Philips
established its first Indian lamp-manufacturing factory in Kolkata. In 1948, Philips
Philips
started manufacturing radios in Kolkata. In 1959, a second radio factory was established near Pune. This was closed and sold around 2006. In 1957, the company converted into a public limited company, renamed "Philips India Ltd". In 1970 a new consumer electronics factory began operations in Pimpri near Pune. This is now called the 'Philips Healthcare
Healthcare
Innovation Centre'. Also, a manufacturing facility 'Philips Centre for Manufacturing Excellence' was set up in Chakan, Pune
Pune
in 2012. In 1996, the Philips
Philips
Software Centre was established in Bangalore, later renamed the Philips
Philips
Innovation Campus.[53] In 2008, Philips
Philips
India entered the water purifier market. In 2014, Philip's was ranked 12th among India's most trusted brands according to the Brand Trust Report, a study conducted by Trust Research Advisory.[54] Israel[edit] Philips
Philips
has been active in Israel
Israel
since 1948 and in 1998, set up a wholly owned subsidiary, Philips Electronics
Philips Electronics
(Israel) Ltd. The company has over 700 employees in Israel
Israel
and generated sales of over $300 million in 2007.[55] Philips
Philips
Medical Systems Technologies Ltd. (Haifa) is a developer and manufacturer of Computerized Tomography
Computerized Tomography
(CT), diagnostic and Medical Imaging systems. The company was founded in 1969 as Elscint
Elscint
by Elron Electronic Industries and was acquired by Marconi Medical Systems in 1998, which was itself acquired by Philips
Philips
in 2001. Philips Semiconductors
Philips Semiconductors
formerly had major operations in Israel; these now form part of NXP Semiconductors. Pakistan[edit] Philips
Philips
has been active in Pakistan
Pakistan
since 1948 and has a wholly owned subsidiary, Philips
Philips
Pakistan
Pakistan
Limited (Formerly Philips
Philips
Electrical Industries of Pakistan
Pakistan
Limited).[56] The head office is in Karachi
Karachi
with regional sales offices in Lahore and Rawalpindi. Europe[edit] France[edit]

The headquarters of Philips
Philips
France in Suresnes

Philips
Philips
France has its headquarters in Suresnes. The company employs over 3600 people nationwide. Philips
Philips
Lighting
Lighting
has manufacturing facilities in Chalon-sur-Saône (fluorescent lamps), Chartres
Chartres
(automotive lighting), Lamotte-Beuvron (architectural lighting by LEDs and professional indoor lighting), Longvic
Longvic
(lamps), Miribel (outdoor lighting), Nevers
Nevers
(professional indoor lighting). Germany[edit] Philips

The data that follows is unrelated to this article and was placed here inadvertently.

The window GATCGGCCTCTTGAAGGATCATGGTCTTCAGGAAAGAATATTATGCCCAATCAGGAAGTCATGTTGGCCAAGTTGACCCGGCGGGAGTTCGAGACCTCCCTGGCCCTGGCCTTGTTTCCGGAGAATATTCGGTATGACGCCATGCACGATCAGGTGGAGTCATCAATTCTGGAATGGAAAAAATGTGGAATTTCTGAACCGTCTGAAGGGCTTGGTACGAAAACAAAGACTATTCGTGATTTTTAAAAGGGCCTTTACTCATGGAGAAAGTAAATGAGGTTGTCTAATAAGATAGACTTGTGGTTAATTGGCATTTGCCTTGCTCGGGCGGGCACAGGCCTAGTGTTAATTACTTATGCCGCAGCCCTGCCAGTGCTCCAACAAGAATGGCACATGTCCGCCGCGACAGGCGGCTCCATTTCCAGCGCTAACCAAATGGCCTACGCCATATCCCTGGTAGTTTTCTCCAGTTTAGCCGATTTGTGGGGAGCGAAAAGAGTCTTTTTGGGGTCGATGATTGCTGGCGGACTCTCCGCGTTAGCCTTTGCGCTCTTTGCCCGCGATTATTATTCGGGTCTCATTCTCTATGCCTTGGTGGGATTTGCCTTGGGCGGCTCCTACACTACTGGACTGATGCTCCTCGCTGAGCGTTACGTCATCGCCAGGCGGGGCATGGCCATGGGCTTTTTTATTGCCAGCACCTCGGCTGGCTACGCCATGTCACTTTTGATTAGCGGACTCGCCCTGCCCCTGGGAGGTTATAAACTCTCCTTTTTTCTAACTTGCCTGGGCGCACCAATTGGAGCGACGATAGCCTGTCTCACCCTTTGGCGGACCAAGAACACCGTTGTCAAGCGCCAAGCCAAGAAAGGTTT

Philips
Germany was founded in 1926 in Berlin. Now its headquarters is located in Hamburg. Over 4900 people are employed in Germany.[57]

Hamburg

Distribution center of the divisions Healthcare, Consumer Lifestyle, and Lighting. Philips
Philips
Medical Systems DMC. Philips
Philips
Innovative Technologies, Research Laboratories.

Aachen

Philips
Philips
Innovative Technologies. Philips
Philips
Innovation Services.

Böblingen

Philips
Philips
Medical Systems, patient monitoring systems.

Herrsching

Philips
Philips
Respironics.

Ulm

Philips
Philips
Photonics, development and manufacture of vertical laser diodes (VCSELs) and photodiodes for sensing and data communication.

Greece[edit] Philips' Greece is headquartered in Halandri, Attica. As of 2012 Philips
Philips
has no manufacturing plants in Greece, although there have been in the past. Italy[edit] Philips
Philips
founded its Italian headquarter in 1918, basing it in Monza (Milan) where it still operates, for commercial activities only. Poland[edit] Philips' operations in Poland include: a European financial and accounting centre in Łódź; Philips
Philips
Lighting
Lighting
facilities in Bielsko-Biała, Pabianice, Piła, and Kętrzyn; and a Philips
Philips
Domestic Appliances facility in Białystok. Portugal[edit] Philips
Philips
started business in Portugal in 1927, as " Philips
Philips
Portuguesa S.A.R.L.".[58][59] Currently, Philips
Philips
Portuguesa S.A. is headquartered in Oeiras near Lisbon.[60] There were three Philips
Philips
factories in Portugal: the FAPAE lamp factory in Lisbon;[59][61][62] the Carnaxide magnetic-core memory factory near Lisbon, where the Philips
Philips
Service organization was also based; and the Ovar
Ovar
factory in northern Portugal making camera components and remote control devices.[61] The company still operates in Portugal with divisions for commercial lighting, medical systems and domestic appliances.[63] Sweden[edit] Philips
Philips
Sweden has two main sites, Kista, Stockholm County, with regional sales, marketing and a customer support organization and Solna, Stockholm County, with the main office of the mammography division. United Kingdom[edit] Philips
Philips
UK has its headquarters[64] in Guildford. The company employs over 2500 people nationwide.[65]

Philips
Philips
Healthcare
Healthcare
Informatics, Belfast
Belfast
develops healthcare software products. Philips
Philips